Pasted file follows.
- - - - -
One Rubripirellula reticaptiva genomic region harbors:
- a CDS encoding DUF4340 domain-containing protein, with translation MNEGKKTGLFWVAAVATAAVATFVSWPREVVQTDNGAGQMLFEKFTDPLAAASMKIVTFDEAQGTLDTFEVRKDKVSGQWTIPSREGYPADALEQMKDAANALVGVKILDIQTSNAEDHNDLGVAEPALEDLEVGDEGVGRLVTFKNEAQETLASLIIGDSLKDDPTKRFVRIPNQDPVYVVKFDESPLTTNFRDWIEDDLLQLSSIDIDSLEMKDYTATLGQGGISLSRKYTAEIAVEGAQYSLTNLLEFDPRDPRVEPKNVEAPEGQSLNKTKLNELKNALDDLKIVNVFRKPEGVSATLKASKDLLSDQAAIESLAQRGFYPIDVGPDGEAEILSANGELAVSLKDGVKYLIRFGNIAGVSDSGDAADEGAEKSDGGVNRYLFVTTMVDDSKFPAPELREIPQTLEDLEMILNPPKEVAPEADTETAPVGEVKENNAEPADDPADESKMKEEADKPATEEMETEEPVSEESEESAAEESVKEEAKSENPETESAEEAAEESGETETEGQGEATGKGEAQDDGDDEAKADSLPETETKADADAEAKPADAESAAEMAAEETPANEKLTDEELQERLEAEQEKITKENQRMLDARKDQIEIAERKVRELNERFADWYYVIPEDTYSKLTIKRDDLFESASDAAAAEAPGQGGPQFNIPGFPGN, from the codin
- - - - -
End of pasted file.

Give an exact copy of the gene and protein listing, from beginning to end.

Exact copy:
One Rubripirellula reticaptiva genomic region harbors:
- a CDS encoding DUF4340 domain-containing protein, with translation MNEGKKTGLFWVAAVATAAVATFVSWPREVVQTDNGAGQMLFEKFTDPLAAASMKIVTFDEAQGTLDTFEVRKDKVSGQWTIPSREGYPADALEQMKDAANALVGVKILDIQTSNAEDHNDLGVAEPALEDLEVGDEGVGRLVTFKNEAQETLASLIIGDSLKDDPTKRFVRIPNQDPVYVVKFDESPLTTNFRDWIEDDLLQLSSIDIDSLEMKDYTATLGQGGISLSRKYTAEIAVEGAQYSLTNLLEFDPRDPRVEPKNVEAPEGQSLNKTKLNELKNALDDLKIVNVFRKPEGVSATLKASKDLLSDQAAIESLAQRGFYPIDVGPDGEAEILSANGELAVSLKDGVKYLIRFGNIAGVSDSGDAADEGAEKSDGGVNRYLFVTTMVDDSKFPAPELREIPQTLEDLEMILNPPKEVAPEADTETAPVGEVKENNAEPADDPADESKMKEEADKPATEEMETEEPVSEESEESAAEESVKEEAKSENPETESAEEAAEESGETETEGQGEATGKGEAQDDGDDEAKADSLPETETKADADAEAKPADAESAAEMAAEETPANEKLTDEELQERLEAEQEKITKENQRMLDARKDQIEIAERKVRELNERFADWYYVIPEDTYSKLTIKRDDLFESASDAAAAEAPGQGGPQFNIPGFPGN, from the codin